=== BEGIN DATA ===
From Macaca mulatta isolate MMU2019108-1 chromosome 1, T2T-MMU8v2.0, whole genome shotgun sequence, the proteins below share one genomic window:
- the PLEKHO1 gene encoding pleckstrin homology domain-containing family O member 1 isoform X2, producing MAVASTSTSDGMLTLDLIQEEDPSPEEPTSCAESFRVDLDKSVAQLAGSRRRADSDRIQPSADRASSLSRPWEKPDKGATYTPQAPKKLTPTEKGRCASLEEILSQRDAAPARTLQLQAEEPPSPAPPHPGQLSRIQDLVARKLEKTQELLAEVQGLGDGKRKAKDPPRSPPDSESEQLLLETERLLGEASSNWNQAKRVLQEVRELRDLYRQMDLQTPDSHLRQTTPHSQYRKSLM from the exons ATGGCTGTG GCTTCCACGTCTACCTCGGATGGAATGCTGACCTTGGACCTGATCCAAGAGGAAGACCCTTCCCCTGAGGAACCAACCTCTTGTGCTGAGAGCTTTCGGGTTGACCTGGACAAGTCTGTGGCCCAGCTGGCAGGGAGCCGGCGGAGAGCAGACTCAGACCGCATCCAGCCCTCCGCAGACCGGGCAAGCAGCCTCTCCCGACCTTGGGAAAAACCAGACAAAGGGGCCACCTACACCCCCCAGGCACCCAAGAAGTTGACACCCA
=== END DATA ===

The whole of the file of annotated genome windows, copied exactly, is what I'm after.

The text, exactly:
From Macaca mulatta isolate MMU2019108-1 chromosome 1, T2T-MMU8v2.0, whole genome shotgun sequence, the proteins below share one genomic window:
- the PLEKHO1 gene encoding pleckstrin homology domain-containing family O member 1 isoform X2, producing MAVASTSTSDGMLTLDLIQEEDPSPEEPTSCAESFRVDLDKSVAQLAGSRRRADSDRIQPSADRASSLSRPWEKPDKGATYTPQAPKKLTPTEKGRCASLEEILSQRDAAPARTLQLQAEEPPSPAPPHPGQLSRIQDLVARKLEKTQELLAEVQGLGDGKRKAKDPPRSPPDSESEQLLLETERLLGEASSNWNQAKRVLQEVRELRDLYRQMDLQTPDSHLRQTTPHSQYRKSLM from the exons ATGGCTGTG GCTTCCACGTCTACCTCGGATGGAATGCTGACCTTGGACCTGATCCAAGAGGAAGACCCTTCCCCTGAGGAACCAACCTCTTGTGCTGAGAGCTTTCGGGTTGACCTGGACAAGTCTGTGGCCCAGCTGGCAGGGAGCCGGCGGAGAGCAGACTCAGACCGCATCCAGCCCTCCGCAGACCGGGCAAGCAGCCTCTCCCGACCTTGGGAAAAACCAGACAAAGGGGCCACCTACACCCCCCAGGCACCCAAGAAGTTGACACCCA